Do You Need Electronic Stability Control?

If you’re asking whether you need Electronic Stability Control, then here’s some statistics. If your vehicle has Electronic Stability Control, you are:

  • 32% less likely to have an accident due to driver-fault loss of control
  • 59% less likely to roll your vehicle
  • 25% less likely to be involved in a fatal road accident

With an array of sensors around your vehicle, Electronic Stability Control (ESC) constantly monitors your driving and detects any loss of control far more quickly than any human can. Once any inconsistencies in your vehicle’s stability have been detected, ESC instantly makes corrections by automatically operating the vehicle brakes or by reducing engine power.

Should Electronic Stability Control be Turned Off?

No, you should almost always leave Electronic Stability Control switched on. ESC is always on by default, each time you start your car. Reasons to keep ESC switched on are:

Electronic Stability Control prevents loss of grip at the front wheels
Electronic Stability Control prevents loss of grip at the front wheels

When driving round corners, a loss of grip can occur at the front wheels – this is called understeer. ESC will quickly detect this and on a right-turn corner, immediately begin braking the rear-right wheel to bring the car back under control.

Electronic Stability Control prevents loss of grip at the rear wheels
Electronic Stability Control prevents loss of grip at the rear wheels

Alternatively, you may lose grip on the rear wheels (oversteer). ESC will detect this and on this right-turn corner, the front-left brake will be applied to keep the car stable and under control.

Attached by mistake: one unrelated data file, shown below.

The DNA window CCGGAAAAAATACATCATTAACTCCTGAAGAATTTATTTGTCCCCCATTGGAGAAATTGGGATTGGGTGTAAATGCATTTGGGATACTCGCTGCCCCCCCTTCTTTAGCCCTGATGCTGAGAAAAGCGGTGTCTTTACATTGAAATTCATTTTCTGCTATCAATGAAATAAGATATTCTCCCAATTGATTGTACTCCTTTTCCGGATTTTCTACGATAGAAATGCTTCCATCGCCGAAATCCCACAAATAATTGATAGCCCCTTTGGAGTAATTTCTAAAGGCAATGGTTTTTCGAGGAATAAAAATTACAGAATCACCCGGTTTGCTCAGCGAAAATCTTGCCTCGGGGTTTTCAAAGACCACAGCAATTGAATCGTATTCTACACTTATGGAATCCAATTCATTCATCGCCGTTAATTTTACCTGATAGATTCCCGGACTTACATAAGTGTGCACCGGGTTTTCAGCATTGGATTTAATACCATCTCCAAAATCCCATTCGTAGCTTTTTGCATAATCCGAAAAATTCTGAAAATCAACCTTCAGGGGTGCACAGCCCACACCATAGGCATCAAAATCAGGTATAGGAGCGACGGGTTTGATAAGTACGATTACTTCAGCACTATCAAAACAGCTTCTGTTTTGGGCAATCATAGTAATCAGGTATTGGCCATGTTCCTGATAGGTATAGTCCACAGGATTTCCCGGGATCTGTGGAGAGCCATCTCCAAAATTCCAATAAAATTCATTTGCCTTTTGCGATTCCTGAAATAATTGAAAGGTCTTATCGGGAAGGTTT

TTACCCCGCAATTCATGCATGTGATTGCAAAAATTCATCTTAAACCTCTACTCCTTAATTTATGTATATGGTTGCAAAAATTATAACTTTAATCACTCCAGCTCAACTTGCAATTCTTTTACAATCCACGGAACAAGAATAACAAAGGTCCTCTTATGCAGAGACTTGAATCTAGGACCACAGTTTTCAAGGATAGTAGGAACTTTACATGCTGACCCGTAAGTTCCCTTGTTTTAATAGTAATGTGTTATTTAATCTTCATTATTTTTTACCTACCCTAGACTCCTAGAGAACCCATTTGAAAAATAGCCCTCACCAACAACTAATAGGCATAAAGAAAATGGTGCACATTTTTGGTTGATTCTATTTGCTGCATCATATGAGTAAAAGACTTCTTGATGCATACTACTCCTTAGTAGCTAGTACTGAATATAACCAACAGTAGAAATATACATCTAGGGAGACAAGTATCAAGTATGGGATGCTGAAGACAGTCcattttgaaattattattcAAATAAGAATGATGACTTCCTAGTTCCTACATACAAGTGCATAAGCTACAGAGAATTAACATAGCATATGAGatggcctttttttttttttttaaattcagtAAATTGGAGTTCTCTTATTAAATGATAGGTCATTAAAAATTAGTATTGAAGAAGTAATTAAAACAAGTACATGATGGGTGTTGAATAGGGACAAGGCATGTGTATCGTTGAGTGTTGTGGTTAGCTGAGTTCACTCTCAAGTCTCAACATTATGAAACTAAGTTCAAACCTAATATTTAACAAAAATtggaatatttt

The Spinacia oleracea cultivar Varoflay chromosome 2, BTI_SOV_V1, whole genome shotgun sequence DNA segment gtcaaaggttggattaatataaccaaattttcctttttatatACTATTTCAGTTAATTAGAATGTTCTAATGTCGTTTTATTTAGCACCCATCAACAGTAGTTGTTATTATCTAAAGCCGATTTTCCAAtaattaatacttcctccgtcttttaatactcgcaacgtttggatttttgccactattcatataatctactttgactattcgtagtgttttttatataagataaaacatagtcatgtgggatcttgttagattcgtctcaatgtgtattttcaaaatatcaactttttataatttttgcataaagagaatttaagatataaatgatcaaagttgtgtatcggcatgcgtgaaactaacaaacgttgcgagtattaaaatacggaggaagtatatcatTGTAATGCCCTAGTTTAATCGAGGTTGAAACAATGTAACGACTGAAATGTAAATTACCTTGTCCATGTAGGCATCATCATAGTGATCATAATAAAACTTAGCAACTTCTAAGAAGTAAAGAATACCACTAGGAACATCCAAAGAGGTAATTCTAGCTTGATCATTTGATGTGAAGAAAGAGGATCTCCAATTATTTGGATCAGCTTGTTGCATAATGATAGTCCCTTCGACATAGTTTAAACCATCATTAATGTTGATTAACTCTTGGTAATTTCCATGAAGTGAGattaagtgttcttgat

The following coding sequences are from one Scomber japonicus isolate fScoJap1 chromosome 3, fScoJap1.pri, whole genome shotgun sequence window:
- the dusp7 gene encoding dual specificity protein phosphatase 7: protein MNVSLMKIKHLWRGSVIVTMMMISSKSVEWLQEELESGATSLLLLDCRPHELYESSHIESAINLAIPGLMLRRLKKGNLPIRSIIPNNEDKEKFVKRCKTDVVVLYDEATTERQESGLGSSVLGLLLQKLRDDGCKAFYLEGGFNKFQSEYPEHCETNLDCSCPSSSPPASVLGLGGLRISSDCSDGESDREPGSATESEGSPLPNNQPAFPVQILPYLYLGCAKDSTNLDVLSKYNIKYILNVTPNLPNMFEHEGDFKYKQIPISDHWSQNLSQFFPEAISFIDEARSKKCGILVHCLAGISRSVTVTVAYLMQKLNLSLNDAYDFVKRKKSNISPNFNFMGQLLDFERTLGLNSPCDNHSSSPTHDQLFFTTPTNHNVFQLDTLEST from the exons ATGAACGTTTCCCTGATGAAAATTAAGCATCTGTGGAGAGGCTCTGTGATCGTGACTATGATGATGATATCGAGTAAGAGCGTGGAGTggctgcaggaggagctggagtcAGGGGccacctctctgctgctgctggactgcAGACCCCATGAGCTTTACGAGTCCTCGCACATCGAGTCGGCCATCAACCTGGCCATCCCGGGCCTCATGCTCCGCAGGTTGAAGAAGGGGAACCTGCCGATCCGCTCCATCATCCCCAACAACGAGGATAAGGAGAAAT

ESC has the ability to automatically brake individual wheels. The loss of vehicle control and corrective actions are often processed and carried out so quickly, that drivers are usually unaware of what’s taken place.

Why is There an Electronic Stability Control Off Button?

You should almost always keep Electronic Stability Control Switched on, however, there are some rare exceptions. If you take your road car to the race track, you’ll likely want to turn ESC off. Race car drivers push their vehicles to the limit and ESC will interfere with this, so they almost always switch ESC off.

Another reason for switching ESC off is if your car gets stuck in snow or mud. Specifically, this is the traction control part of ESC that needs to be disabled because it prevents your wheels from spinning. Some vehicles have a separate traction control button, for others, traction control is part of the ESC system.

Do all Cars have Electronic Stability Control?

It depends on where your car is made and exported to. If you live in the European Union, all new cars are equipped with Electronic Stability Control as standard since 2014 and in the USA, ESC has been fitted as standard on all passenger cars and light trucks since 2012.

Countries such as Argentina, Brazil, China, India, Indonesia, Mexico and South Africa are yet to mandate ESC technology for new vehicles manufactured, though Argentina and Brazil are due to start applying ESC regulations in 2020.

More about Electronic Stability Control (ESC)
Link What ESC is in Cars
Link How Does ESC Work in Cars
Link ESC Warning Light Meaning
Link Is It Safe to Drive With the ESC Light On?
Link Do You Need Electronic Stability Control?

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